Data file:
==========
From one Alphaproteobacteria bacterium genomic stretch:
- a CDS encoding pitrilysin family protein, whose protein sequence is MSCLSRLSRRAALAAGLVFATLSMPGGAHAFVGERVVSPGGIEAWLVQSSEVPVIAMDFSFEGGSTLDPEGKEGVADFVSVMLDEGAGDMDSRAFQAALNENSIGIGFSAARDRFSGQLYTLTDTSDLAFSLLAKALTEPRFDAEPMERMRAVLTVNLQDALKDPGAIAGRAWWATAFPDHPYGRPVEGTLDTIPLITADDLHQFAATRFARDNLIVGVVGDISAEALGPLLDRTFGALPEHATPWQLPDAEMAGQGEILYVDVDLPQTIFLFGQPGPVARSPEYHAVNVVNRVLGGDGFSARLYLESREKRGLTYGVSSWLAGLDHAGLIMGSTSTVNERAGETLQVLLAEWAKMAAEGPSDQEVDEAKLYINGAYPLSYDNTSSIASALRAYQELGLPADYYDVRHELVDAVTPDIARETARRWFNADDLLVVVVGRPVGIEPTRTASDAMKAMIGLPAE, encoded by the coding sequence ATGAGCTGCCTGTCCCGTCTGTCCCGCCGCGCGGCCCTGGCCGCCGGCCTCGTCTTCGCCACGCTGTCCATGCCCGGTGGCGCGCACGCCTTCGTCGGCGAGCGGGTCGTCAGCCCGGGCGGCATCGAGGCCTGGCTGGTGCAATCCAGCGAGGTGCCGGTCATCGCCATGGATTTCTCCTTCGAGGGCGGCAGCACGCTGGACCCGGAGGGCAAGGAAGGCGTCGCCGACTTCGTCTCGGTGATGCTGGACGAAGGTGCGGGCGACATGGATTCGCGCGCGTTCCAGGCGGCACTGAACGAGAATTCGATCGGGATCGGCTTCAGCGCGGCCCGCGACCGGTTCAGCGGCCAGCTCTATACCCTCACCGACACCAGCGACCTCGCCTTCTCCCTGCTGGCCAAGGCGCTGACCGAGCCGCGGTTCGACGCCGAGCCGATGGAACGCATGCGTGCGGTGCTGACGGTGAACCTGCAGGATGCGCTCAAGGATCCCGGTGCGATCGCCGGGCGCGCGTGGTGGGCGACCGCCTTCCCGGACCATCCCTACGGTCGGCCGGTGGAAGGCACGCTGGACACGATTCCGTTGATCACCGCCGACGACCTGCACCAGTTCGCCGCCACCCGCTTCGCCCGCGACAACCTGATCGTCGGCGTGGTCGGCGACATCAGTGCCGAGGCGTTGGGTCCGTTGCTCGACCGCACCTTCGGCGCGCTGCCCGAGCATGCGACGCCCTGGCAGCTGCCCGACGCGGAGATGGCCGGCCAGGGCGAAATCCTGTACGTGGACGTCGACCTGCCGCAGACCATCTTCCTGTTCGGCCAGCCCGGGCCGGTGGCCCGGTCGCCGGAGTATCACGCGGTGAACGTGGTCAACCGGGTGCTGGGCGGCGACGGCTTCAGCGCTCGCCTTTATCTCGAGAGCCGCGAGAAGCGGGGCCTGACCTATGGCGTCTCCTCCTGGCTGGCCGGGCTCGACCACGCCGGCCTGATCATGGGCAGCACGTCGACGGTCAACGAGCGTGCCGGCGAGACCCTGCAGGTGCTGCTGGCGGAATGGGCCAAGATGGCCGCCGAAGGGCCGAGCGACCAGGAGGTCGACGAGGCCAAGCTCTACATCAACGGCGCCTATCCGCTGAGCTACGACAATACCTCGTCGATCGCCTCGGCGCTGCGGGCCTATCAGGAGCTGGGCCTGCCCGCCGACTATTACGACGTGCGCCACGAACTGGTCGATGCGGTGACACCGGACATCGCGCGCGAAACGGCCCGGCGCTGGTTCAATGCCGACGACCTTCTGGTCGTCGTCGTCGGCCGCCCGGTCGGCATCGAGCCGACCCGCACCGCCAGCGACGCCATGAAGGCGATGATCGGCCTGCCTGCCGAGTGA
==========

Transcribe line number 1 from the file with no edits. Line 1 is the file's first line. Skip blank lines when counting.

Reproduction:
From one Alphaproteobacteria bacterium genomic stretch: